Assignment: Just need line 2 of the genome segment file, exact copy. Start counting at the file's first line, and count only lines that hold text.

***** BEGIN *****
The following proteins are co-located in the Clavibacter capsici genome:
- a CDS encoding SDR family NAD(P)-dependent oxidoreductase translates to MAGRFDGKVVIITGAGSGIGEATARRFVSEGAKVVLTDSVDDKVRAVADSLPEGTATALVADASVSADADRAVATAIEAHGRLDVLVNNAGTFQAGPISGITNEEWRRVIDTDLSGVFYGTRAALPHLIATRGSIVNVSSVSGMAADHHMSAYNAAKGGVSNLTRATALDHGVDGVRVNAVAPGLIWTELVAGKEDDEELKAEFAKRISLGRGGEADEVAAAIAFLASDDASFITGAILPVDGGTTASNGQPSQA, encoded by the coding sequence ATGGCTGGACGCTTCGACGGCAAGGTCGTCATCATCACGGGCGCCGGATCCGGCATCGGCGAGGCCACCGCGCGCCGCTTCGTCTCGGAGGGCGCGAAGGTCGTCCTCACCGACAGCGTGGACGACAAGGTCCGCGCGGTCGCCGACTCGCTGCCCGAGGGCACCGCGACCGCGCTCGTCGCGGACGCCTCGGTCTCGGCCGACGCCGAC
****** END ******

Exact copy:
- a CDS encoding SDR family NAD(P)-dependent oxidoreductase translates to MAGRFDGKVVIITGAGSGIGEATARRFVSEGAKVVLTDSVDDKVRAVADSLPEGTATALVADASVSADADRAVATAIEAHGRLDVLVNNAGTFQAGPISGITNEEWRRVIDTDLSGVFYGTRAALPHLIATRGSIVNVSSVSGMAADHHMSAYNAAKGGVSNLTRATALDHGVDGVRVNAVAPGLIWTELVAGKEDDEELKAEFAKRISLGRGGEADEVAAAIAFLASDDASFITGAILPVDGGTTASNGQPSQA, encoded by the coding sequence ATGGCTGGACGCTTCGACGGCAAGGTCGTCATCATCACGGGCGCCGGATCCGGCATCGGCGAGGCCACCGCGCGCCGCTTCGTCTCGGAGGGCGCGAAGGTCGTCCTCACCGACAGCGTGGACGACAAGGTCCGCGCGGTCGCCGACTCGCTGCCCGAGGGCACCGCGACCGCGCTCGTCGCGGACGCCTCGGTCTCGGCCGACGCCGAC